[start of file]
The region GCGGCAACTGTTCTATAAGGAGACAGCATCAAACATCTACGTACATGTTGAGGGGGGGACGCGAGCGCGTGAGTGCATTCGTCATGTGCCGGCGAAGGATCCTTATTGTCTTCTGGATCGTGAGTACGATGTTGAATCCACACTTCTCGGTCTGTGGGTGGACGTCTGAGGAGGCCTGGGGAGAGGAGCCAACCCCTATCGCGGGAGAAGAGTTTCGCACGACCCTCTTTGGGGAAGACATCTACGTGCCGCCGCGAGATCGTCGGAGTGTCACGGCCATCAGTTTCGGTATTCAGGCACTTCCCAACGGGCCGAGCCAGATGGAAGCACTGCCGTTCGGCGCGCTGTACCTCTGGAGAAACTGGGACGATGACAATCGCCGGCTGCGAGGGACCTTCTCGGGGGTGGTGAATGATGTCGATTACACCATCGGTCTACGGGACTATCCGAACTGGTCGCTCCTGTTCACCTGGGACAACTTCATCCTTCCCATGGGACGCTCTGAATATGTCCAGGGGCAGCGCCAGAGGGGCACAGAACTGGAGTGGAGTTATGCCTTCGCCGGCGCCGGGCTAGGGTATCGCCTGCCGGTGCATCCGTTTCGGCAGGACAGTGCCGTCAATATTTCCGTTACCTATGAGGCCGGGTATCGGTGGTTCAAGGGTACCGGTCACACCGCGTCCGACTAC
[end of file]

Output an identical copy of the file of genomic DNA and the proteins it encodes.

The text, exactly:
The region GCGGCAACTGTTCTATAAGGAGACAGCATCAAACATCTACGTACATGTTGAGGGGGGGACGCGAGCGCGTGAGTGCATTCGTCATGTGCCGGCGAAGGATCCTTATTGTCTTCTGGATCGTGAGTACGATGTTGAATCCACACTTCTCGGTCTGTGGGTGGACGTCTGAGGAGGCCTGGGGAGAGGAGCCAACCCCTATCGCGGGAGAAGAGTTTCGCACGACCCTCTTTGGGGAAGACATCTACGTGCCGCCGCGAGATCGTCGGAGTGTCACGGCCATCAGTTTCGGTATTCAGGCACTTCCCAACGGGCCGAGCCAGATGGAAGCACTGCCGTTCGGCGCGCTGTACCTCTGGAGAAACTGGGACGATGACAATCGCCGGCTGCGAGGGACCTTCTCGGGGGTGGTGAATGATGTCGATTACACCATCGGTCTACGGGACTATCCGAACTGGTCGCTCCTGTTCACCTGGGACAACTTCATCCTTCCCATGGGACGCTCTGAATATGTCCAGGGGCAGCGCCAGAGGGGCACAGAACTGGAGTGGAGTTATGCCTTCGCCGGCGCCGGGCTAGGGTATCGCCTGCCGGTGCATCCGTTTCGGCAGGACAGTGCCGTCAATATTTCCGTTACCTATGAGGCCGGGTATCGGTGGTTCAAGGGTACCGGTCACACCGCGTCCGACTAC